Aluminium ToleranceBioinformaticsBoron ToleranceChickpea GenomicsDrought ToleranceDrought Forward GeneticsDrought Reverse GeneticsGenome AnalysisIron BiofortificationMetabolomics and ProteomicsFrost ToleranceP and Zn Use EfficiencyHeat ToleranceHybrid wheatNitrogen Use EfficiencyPhenotyping Plant TransformationSalinity ToleranceStructural BiologyScientific PublicationsACPFG Front Covers Exhibition
Genomics is the study of an organism's entire genome, from genetic mapping to entire genomic DNA sequencing. It generates genetic material and large datasets which are used for discovering new genes and for elucidating global mechanisms of gene organization and regulation.
Sequencing of crop genomes is the ultimate goal of current plant genomic projects. However the sequencing of giant and repetitive genomes such as wheat and barley is a challenge which requires world-wide coordinated efforts.
Our goal in the ACPFG is first to create and provide genetic material for genomics studies in cereals. We develop mutant populations, segregating populations for genetic mapping, and Bacterial Artificial Chromosome (BAC) libraries for map-based cloning and genome sequencing. For example, the construction of fine genetic maps and the screening of BAC libraries were essential steps in the discovery of new genes such as HvBot1, a key barley gene conferring tolerance to toxic levels of soil boron (Sutton et al., 2007).
Our second goal is to study the structure and behavior of wheat and barley genomes. The 17 Gb of wheat are organized in 3 homoeologous genomes, A, B and D, sharing a high level of similarity. The construction of physical map is based on BAC libraries specific for a chromosome (Dolezel et al., 2007) or for a diploid ancestral parent (Feuillet et al., 2008).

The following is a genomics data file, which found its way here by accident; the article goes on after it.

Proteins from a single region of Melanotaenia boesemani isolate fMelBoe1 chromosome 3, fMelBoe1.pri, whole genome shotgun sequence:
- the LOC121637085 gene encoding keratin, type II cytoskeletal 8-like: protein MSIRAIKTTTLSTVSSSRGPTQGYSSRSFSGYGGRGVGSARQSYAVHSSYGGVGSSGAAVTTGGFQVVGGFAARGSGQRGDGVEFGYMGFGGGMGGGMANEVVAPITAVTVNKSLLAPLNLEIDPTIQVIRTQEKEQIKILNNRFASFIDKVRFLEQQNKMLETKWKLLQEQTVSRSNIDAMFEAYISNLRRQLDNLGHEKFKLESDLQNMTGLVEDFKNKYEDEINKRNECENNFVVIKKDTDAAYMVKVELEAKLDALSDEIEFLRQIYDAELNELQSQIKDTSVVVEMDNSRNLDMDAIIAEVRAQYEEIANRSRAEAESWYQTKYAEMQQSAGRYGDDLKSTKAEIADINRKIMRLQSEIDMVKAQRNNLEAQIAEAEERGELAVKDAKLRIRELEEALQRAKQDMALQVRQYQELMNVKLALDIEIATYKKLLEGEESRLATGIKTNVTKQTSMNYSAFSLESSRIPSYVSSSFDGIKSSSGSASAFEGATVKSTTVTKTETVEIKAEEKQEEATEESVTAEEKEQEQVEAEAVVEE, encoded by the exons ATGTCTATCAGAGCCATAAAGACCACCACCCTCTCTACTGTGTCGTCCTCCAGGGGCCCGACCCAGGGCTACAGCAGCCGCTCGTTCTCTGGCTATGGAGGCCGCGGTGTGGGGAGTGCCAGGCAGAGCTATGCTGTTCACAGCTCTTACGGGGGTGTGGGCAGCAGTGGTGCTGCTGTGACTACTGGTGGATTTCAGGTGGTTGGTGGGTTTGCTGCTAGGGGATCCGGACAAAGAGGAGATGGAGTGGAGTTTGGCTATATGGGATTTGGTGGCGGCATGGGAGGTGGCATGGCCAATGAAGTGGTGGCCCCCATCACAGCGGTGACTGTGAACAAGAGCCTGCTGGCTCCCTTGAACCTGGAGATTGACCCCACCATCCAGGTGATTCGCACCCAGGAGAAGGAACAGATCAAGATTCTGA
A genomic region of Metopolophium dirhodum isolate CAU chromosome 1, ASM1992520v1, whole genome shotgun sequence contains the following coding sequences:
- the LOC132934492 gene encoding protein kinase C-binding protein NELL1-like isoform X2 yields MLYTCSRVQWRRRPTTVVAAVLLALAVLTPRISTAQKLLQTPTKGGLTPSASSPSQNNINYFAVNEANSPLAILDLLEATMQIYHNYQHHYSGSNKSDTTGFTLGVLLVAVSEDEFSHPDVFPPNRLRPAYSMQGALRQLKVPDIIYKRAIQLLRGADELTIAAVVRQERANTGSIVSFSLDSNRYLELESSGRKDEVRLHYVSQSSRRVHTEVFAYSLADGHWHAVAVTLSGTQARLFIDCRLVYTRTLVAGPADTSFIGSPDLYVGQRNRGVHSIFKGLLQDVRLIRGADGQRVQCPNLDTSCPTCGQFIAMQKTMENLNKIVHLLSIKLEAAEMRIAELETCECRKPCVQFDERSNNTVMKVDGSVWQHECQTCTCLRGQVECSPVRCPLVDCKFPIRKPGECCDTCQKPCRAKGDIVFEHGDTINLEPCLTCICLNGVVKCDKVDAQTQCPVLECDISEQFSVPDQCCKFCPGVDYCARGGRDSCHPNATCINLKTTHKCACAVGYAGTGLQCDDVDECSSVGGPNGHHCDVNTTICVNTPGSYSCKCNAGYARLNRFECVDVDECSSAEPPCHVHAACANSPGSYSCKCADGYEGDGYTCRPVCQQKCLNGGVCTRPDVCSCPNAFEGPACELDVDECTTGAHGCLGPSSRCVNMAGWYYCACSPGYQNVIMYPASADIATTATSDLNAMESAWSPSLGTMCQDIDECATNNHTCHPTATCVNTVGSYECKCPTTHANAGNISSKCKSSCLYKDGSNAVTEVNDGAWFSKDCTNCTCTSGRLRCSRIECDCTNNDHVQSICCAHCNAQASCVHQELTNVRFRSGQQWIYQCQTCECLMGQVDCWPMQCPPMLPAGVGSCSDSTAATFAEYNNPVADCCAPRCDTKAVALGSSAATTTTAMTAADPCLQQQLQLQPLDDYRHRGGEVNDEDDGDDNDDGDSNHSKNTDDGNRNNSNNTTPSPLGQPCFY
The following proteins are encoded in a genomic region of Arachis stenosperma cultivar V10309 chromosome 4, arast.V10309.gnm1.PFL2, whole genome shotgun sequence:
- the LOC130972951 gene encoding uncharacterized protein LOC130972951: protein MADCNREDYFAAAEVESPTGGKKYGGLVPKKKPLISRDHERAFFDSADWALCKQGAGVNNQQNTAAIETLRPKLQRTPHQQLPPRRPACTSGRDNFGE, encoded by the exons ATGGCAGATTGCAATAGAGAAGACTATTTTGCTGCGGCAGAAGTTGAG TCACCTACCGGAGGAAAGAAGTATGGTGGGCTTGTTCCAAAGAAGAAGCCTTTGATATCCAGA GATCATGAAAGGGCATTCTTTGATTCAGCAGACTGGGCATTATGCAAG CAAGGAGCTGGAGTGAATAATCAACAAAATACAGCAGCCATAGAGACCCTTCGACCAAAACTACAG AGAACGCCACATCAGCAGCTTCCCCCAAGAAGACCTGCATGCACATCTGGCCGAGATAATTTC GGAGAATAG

The barley diploid genome is about the same size as each of the three separate wheat genomes but it has a higher density genetic map, making it a good model. By linking the physical map to the fine genetic map, we also investigate the intensity and distribution of recombination events along wheat chromosomes for understanding the inheritance of genes during breeding.
A barley cv Golden Promise transposon tagged population has been created by using transgenesis to incorporate the maize Ac and Ds elements into barley. Some 450 lines carrying one or more unique genomic insertions are available for screening.
Further insertional mutations can be generated through activation of Ds transposition by the Ac element. We additionally have available a small subset of lines in which the Ds element has been backcrossed in to the adapted cultivar Flagship.
An EMS-generated mutant TILLING population comprising around 5,000 families of barley cv Flagship has been generated. The TILLING methodology enables high-throughput genotyping to identify an allelic series of point mutations in a target gene. This is a powerful tool in the analysis of gene function.
In wheat we have generated three mutant populations:
Our work with segregated populations provides high resolution genetic maps:
Four BAC libraries were made at the ACPFG covering:
GRDC project no UMU00037 - International Wheat Genome Sequencing Consortium assembly of chromosome 7A, coll. Rudi Appels (Murdoch University, WA).
Prof Peter Langridge Dr Delphine Fleury Dr Bujun Shi Dr Bao-Lam Huynh Margaret Pallotta Anzu Okada Zahra Shoaei Patricia Warner Hui Zhou
INRA Clermont-Ferrand (France), SCRI Dundee (Scotland), IPK Gatersleben (Germany), Insitute of Botanics Olomouc (Czech Republic), UC Davis (USA), CIMMYT (Mexico)
Honours and PhD projects
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Dolezel, J., Kubalakova, M., Paux, E., Bartos, J., and Feuillet, C. (2007). Chromosome-based genomics in the cereals. Chromosome Res 15, 51-66.
Feuillet, C., Langridge, P., and Waugh, R. (2008). Cereal breeding takes a walk on the wild side. Trends Genet 24, 24-32.
Sutton, T., Baumann, U., Hayes, J., Collins, N., Shi, B., Schnurbusch, T., Hay, A., Mayo, G., Pallotta, M., Tester, M., and Langridge, P. (2007). Boron-toxicity tolerance in barley arising from efflux transporter amplification. Science 318, 1446-1449.